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I love, love, love this next entry.  Probably that’s because one of my favorite things to do for years and years has been simply to go into a library and browse.  Whether it’s my hometown library I’ve been going to since before I remember, or a new library in a new city, it’s just fun to look around and see what they’re displaying.  And often I like to browse for things I’ll not necessarily check out: I’ll visit the teen section – they have the most intriguing covers! (and OK, I’ll admit, I still like to read YA lit sometimes), even the children’s section – talk about a walk down memory lane! (and, totally unrelated, but doesn’t this page make you want to be a kid again so you have a reason to read all those books?!)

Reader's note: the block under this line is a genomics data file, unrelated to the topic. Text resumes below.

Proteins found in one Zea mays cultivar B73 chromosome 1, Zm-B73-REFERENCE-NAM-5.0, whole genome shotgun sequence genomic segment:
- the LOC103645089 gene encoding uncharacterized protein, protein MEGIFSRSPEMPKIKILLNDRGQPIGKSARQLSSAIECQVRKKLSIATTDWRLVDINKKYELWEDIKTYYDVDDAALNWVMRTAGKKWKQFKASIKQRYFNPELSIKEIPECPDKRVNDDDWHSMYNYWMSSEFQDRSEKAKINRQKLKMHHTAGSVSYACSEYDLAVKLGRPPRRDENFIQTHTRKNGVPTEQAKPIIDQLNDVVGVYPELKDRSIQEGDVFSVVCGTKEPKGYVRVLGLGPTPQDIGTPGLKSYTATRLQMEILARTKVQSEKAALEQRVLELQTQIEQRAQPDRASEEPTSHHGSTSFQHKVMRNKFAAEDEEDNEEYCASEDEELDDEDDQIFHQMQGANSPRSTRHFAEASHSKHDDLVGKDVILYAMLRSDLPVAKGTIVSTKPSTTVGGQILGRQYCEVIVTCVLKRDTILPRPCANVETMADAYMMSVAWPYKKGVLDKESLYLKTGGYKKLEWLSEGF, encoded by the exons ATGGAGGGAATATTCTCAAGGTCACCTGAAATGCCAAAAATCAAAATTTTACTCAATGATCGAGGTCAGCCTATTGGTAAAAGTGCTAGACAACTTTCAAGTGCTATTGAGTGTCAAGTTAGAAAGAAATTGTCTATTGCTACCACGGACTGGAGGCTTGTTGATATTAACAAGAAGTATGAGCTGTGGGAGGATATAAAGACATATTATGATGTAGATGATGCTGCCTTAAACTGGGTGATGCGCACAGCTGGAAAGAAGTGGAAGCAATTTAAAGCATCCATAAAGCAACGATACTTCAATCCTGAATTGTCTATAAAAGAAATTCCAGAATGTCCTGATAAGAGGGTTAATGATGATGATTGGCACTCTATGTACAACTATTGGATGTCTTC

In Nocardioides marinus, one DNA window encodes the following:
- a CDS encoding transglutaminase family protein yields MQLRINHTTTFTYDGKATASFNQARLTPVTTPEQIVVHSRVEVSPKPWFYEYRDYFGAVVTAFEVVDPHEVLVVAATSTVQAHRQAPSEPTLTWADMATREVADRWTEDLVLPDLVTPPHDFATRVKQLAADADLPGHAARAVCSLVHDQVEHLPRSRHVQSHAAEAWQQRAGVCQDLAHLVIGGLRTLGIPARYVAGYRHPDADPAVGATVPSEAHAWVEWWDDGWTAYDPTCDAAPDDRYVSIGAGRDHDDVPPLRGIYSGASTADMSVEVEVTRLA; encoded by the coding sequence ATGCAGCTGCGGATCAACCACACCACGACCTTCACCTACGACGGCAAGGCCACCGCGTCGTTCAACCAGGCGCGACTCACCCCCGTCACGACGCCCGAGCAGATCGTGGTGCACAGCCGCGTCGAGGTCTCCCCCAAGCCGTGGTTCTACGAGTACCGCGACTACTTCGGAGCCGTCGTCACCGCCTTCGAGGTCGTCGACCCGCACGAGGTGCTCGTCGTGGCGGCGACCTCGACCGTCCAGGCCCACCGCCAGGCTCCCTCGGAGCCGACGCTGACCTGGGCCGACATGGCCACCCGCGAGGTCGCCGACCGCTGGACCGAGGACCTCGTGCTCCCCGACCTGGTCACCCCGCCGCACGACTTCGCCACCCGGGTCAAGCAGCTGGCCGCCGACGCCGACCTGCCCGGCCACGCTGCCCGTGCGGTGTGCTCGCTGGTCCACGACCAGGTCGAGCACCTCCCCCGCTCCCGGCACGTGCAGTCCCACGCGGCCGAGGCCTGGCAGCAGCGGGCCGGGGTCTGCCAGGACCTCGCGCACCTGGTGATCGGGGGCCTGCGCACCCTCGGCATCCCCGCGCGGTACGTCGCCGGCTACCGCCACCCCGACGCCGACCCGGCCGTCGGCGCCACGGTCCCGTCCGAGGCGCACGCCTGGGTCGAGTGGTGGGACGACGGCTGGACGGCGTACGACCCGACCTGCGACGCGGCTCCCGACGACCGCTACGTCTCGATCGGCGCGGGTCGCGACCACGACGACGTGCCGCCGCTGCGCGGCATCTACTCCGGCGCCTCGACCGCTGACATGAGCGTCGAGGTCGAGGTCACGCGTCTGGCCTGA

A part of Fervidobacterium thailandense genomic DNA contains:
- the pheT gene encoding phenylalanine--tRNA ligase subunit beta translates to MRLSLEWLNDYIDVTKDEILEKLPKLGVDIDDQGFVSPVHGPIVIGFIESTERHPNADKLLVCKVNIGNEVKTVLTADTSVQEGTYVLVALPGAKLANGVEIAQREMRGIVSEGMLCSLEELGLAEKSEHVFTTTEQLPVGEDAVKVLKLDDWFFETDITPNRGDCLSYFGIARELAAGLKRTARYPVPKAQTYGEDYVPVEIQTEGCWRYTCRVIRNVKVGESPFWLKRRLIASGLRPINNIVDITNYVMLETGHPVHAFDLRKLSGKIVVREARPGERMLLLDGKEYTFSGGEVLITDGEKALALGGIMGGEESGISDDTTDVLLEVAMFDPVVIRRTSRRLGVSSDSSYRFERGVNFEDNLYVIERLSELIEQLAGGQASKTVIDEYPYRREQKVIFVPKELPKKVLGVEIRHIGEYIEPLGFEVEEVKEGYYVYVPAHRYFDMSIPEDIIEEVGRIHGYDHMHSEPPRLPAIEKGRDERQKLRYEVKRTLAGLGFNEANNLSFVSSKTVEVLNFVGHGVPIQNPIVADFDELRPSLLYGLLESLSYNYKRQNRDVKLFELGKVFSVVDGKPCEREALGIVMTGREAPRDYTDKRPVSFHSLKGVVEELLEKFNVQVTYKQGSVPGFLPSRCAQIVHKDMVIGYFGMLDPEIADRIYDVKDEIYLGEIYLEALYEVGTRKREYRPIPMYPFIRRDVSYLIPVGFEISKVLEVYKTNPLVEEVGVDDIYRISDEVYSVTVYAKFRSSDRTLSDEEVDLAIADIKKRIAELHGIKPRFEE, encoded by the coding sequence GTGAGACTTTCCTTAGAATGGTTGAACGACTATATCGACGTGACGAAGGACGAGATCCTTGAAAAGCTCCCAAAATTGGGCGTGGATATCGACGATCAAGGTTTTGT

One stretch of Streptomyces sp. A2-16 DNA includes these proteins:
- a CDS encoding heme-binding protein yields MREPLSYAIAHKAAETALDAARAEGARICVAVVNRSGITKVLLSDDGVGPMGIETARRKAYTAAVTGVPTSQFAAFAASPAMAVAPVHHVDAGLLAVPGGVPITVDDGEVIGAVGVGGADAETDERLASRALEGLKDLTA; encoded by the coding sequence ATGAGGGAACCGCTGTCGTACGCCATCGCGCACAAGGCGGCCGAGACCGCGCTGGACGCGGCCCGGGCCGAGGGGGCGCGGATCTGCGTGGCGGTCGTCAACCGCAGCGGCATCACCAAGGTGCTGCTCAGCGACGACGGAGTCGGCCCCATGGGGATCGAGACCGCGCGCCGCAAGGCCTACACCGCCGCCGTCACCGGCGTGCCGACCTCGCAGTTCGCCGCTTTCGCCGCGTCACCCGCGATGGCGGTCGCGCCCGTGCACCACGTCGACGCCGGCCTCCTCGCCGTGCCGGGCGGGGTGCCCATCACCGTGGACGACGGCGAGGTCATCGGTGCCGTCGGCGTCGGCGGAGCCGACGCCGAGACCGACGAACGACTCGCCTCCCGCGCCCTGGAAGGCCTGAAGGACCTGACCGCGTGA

Anyway, the Book Carousel is basically a really snazzy-looking way to browse covers online.  The Cambridge, ON library developed it (hey, didn’t I mention them around here earlier?  Way to go, Cambridge, for continuing to develop your sensible Web 2.0 tools!).  On this New Materials page , click on the purple eye (or click the orange button to subscribe to an RSS of this genre — another nice Web 2.0-y way to update patrons who want it) to view a neat graphic display of book covers.  Each book cover (with title and author above) is linked to the catalogue record with more information (though it’s not obvious there’s a link there, until you hover your mouse over the cover).  One can scroll through all the covers available, in sets of four, by clicking the right or left arrow buttons – though the arrows were not immediately obvious to me the first time I looked at this service; Cambridge could improve this service by making those buttons more prominent.